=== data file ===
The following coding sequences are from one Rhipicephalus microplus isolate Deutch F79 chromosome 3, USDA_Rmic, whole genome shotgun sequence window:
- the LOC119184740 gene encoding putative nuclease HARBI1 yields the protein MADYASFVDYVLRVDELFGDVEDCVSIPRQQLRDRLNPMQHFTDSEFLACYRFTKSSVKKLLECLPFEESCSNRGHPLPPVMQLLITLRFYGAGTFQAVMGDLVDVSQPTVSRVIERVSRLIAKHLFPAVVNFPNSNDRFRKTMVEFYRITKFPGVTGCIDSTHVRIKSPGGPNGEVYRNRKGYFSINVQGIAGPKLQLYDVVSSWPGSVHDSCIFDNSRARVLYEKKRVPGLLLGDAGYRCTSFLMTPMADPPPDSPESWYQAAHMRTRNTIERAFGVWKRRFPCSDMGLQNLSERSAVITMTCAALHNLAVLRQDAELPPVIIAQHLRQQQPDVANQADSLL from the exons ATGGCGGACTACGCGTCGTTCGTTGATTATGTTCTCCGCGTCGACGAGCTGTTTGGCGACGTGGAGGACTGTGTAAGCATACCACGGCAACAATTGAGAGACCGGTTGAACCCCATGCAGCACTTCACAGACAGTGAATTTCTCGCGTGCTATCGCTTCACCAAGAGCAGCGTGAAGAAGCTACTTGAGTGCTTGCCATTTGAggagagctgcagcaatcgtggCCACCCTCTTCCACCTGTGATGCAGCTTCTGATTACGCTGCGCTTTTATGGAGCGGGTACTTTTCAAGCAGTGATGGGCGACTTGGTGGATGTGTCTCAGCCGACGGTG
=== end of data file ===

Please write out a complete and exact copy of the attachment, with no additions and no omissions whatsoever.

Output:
The following coding sequences are from one Rhipicephalus microplus isolate Deutch F79 chromosome 3, USDA_Rmic, whole genome shotgun sequence window:
- the LOC119184740 gene encoding putative nuclease HARBI1 yields the protein MADYASFVDYVLRVDELFGDVEDCVSIPRQQLRDRLNPMQHFTDSEFLACYRFTKSSVKKLLECLPFEESCSNRGHPLPPVMQLLITLRFYGAGTFQAVMGDLVDVSQPTVSRVIERVSRLIAKHLFPAVVNFPNSNDRFRKTMVEFYRITKFPGVTGCIDSTHVRIKSPGGPNGEVYRNRKGYFSINVQGIAGPKLQLYDVVSSWPGSVHDSCIFDNSRARVLYEKKRVPGLLLGDAGYRCTSFLMTPMADPPPDSPESWYQAAHMRTRNTIERAFGVWKRRFPCSDMGLQNLSERSAVITMTCAALHNLAVLRQDAELPPVIIAQHLRQQQPDVANQADSLL from the exons ATGGCGGACTACGCGTCGTTCGTTGATTATGTTCTCCGCGTCGACGAGCTGTTTGGCGACGTGGAGGACTGTGTAAGCATACCACGGCAACAATTGAGAGACCGGTTGAACCCCATGCAGCACTTCACAGACAGTGAATTTCTCGCGTGCTATCGCTTCACCAAGAGCAGCGTGAAGAAGCTACTTGAGTGCTTGCCATTTGAggagagctgcagcaatcgtggCCACCCTCTTCCACCTGTGATGCAGCTTCTGATTACGCTGCGCTTTTATGGAGCGGGTACTTTTCAAGCAGTGATGGGCGACTTGGTGGATGTGTCTCAGCCGACGGTG